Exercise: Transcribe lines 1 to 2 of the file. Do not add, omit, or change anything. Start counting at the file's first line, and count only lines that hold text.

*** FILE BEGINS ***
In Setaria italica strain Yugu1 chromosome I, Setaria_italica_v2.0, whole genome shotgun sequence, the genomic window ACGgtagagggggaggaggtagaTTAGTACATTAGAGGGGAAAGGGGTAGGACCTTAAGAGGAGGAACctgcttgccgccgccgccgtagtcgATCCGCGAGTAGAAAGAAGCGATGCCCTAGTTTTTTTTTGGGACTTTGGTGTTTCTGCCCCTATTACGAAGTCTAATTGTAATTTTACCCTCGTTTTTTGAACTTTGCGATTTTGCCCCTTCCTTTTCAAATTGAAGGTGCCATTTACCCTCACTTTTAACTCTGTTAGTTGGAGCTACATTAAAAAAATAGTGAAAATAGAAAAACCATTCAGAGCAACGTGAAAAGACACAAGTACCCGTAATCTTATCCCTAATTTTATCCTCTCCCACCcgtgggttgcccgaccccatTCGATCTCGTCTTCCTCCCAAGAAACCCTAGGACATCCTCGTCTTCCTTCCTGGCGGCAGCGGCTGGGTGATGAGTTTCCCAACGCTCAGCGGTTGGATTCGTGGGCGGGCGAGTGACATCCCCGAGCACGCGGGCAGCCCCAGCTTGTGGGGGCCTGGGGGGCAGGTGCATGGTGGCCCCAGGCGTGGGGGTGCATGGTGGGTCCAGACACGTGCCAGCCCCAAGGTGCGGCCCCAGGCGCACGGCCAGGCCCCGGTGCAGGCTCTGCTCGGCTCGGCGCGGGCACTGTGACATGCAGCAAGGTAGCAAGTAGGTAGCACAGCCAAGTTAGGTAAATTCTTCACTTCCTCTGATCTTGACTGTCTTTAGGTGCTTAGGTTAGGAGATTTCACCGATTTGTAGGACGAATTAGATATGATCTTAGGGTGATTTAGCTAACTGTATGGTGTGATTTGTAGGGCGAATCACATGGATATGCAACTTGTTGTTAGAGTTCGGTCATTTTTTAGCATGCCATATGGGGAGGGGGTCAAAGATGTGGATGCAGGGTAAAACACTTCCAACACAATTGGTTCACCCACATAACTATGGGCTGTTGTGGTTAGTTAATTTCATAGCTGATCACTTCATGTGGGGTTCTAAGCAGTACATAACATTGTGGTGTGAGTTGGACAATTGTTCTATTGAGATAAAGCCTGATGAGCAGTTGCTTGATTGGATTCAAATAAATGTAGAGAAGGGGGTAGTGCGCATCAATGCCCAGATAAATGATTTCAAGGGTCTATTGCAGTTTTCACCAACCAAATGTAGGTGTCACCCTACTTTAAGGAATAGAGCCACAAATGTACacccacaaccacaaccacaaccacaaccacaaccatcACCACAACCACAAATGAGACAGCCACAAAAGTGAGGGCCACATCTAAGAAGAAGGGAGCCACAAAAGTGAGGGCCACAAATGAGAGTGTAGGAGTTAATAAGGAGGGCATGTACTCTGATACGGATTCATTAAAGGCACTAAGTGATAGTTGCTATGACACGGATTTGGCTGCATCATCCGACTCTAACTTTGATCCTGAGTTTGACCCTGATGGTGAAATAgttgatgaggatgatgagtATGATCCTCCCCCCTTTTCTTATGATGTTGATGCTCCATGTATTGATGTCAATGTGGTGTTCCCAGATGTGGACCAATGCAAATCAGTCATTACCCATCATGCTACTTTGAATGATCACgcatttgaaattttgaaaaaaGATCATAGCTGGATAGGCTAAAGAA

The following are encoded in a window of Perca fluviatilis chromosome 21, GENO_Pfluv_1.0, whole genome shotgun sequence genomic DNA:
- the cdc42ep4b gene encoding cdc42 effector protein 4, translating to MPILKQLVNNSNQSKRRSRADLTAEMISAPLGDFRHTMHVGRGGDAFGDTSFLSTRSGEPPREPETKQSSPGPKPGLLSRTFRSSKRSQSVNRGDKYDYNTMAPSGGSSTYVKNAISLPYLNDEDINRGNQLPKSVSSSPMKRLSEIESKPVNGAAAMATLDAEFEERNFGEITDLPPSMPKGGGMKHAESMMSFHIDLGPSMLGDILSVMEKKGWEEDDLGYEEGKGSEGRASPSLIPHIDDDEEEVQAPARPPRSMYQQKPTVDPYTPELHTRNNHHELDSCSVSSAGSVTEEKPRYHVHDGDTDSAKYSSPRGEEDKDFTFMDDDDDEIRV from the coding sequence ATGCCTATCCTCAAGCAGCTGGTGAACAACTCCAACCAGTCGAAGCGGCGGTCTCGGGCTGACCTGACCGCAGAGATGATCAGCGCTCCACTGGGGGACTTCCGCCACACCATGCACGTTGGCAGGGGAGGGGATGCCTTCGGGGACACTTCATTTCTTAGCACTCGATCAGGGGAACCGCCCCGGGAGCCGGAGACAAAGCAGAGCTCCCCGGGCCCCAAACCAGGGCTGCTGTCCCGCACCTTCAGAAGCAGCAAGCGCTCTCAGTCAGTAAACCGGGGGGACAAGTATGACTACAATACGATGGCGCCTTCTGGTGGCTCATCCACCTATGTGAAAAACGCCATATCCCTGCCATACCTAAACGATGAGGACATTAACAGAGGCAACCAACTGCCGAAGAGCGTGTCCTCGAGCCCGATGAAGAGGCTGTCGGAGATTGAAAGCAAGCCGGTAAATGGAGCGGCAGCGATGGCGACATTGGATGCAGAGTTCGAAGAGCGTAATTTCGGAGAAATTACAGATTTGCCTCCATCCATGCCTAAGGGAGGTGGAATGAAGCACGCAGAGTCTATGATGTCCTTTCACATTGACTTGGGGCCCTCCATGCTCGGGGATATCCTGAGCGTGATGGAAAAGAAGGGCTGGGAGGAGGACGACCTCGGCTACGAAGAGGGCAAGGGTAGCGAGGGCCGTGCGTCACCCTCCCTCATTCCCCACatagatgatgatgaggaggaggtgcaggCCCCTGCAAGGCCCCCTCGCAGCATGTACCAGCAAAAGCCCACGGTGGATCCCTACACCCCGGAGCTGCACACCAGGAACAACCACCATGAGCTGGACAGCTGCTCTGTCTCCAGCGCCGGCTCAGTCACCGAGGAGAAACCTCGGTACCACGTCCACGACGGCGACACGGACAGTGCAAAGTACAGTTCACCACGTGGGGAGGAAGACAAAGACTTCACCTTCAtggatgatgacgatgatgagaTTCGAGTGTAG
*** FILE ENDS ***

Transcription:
In Setaria italica strain Yugu1 chromosome I, Setaria_italica_v2.0, whole genome shotgun sequence, the genomic window ACGgtagagggggaggaggtagaTTAGTACATTAGAGGGGAAAGGGGTAGGACCTTAAGAGGAGGAACctgcttgccgccgccgccgtagtcgATCCGCGAGTAGAAAGAAGCGATGCCCTAGTTTTTTTTTGGGACTTTGGTGTTTCTGCCCCTATTACGAAGTCTAATTGTAATTTTACCCTCGTTTTTTGAACTTTGCGATTTTGCCCCTTCCTTTTCAAATTGAAGGTGCCATTTACCCTCACTTTTAACTCTGTTAGTTGGAGCTACATTAAAAAAATAGTGAAAATAGAAAAACCATTCAGAGCAACGTGAAAAGACACAAGTACCCGTAATCTTATCCCTAATTTTATCCTCTCCCACCcgtgggttgcccgaccccatTCGATCTCGTCTTCCTCCCAAGAAACCCTAGGACATCCTCGTCTTCCTTCCTGGCGGCAGCGGCTGGGTGATGAGTTTCCCAACGCTCAGCGGTTGGATTCGTGGGCGGGCGAGTGACATCCCCGAGCACGCGGGCAGCCCCAGCTTGTGGGGGCCTGGGGGGCAGGTGCATGGTGGCCCCAGGCGTGGGGGTGCATGGTGGGTCCAGACACGTGCCAGCCCCAAGGTGCGGCCCCAGGCGCACGGCCAGGCCCCGGTGCAGGCTCTGCTCGGCTCGGCGCGGGCACTGTGACATGCAGCAAGGTAGCAAGTAGGTAGCACAGCCAAGTTAGGTAAATTCTTCACTTCCTCTGATCTTGACTGTCTTTAGGTGCTTAGGTTAGGAGATTTCACCGATTTGTAGGACGAATTAGATATGATCTTAGGGTGATTTAGCTAACTGTATGGTGTGATTTGTAGGGCGAATCACATGGATATGCAACTTGTTGTTAGAGTTCGGTCATTTTTTAGCATGCCATATGGGGAGGGGGTCAAAGATGTGGATGCAGGGTAAAACACTTCCAACACAATTGGTTCACCCACATAACTATGGGCTGTTGTGGTTAGTTAATTTCATAGCTGATCACTTCATGTGGGGTTCTAAGCAGTACATAACATTGTGGTGTGAGTTGGACAATTGTTCTATTGAGATAAAGCCTGATGAGCAGTTGCTTGATTGGATTCAAATAAATGTAGAGAAGGGGGTAGTGCGCATCAATGCCCAGATAAATGATTTCAAGGGTCTATTGCAGTTTTCACCAACCAAATGTAGGTGTCACCCTACTTTAAGGAATAGAGCCACAAATGTACacccacaaccacaaccacaaccacaaccacaaccatcACCACAACCACAAATGAGACAGCCACAAAAGTGAGGGCCACATCTAAGAAGAAGGGAGCCACAAAAGTGAGGGCCACAAATGAGAGTGTAGGAGTTAATAAGGAGGGCATGTACTCTGATACGGATTCATTAAAGGCACTAAGTGATAGTTGCTATGACACGGATTTGGCTGCATCATCCGACTCTAACTTTGATCCTGAGTTTGACCCTGATGGTGAAATAgttgatgaggatgatgagtATGATCCTCCCCCCTTTTCTTATGATGTTGATGCTCCATGTATTGATGTCAATGTGGTGTTCCCAGATGTGGACCAATGCAAATCAGTCATTACCCATCATGCTACTTTGAATGATCACgcatttgaaattttgaaaaaaGATCATAGCTGGATAGGCTAAAGAA

The following are encoded in a window of Perca fluviatilis chromosome 21, GENO_Pfluv_1.0, whole genome shotgun sequence genomic DNA: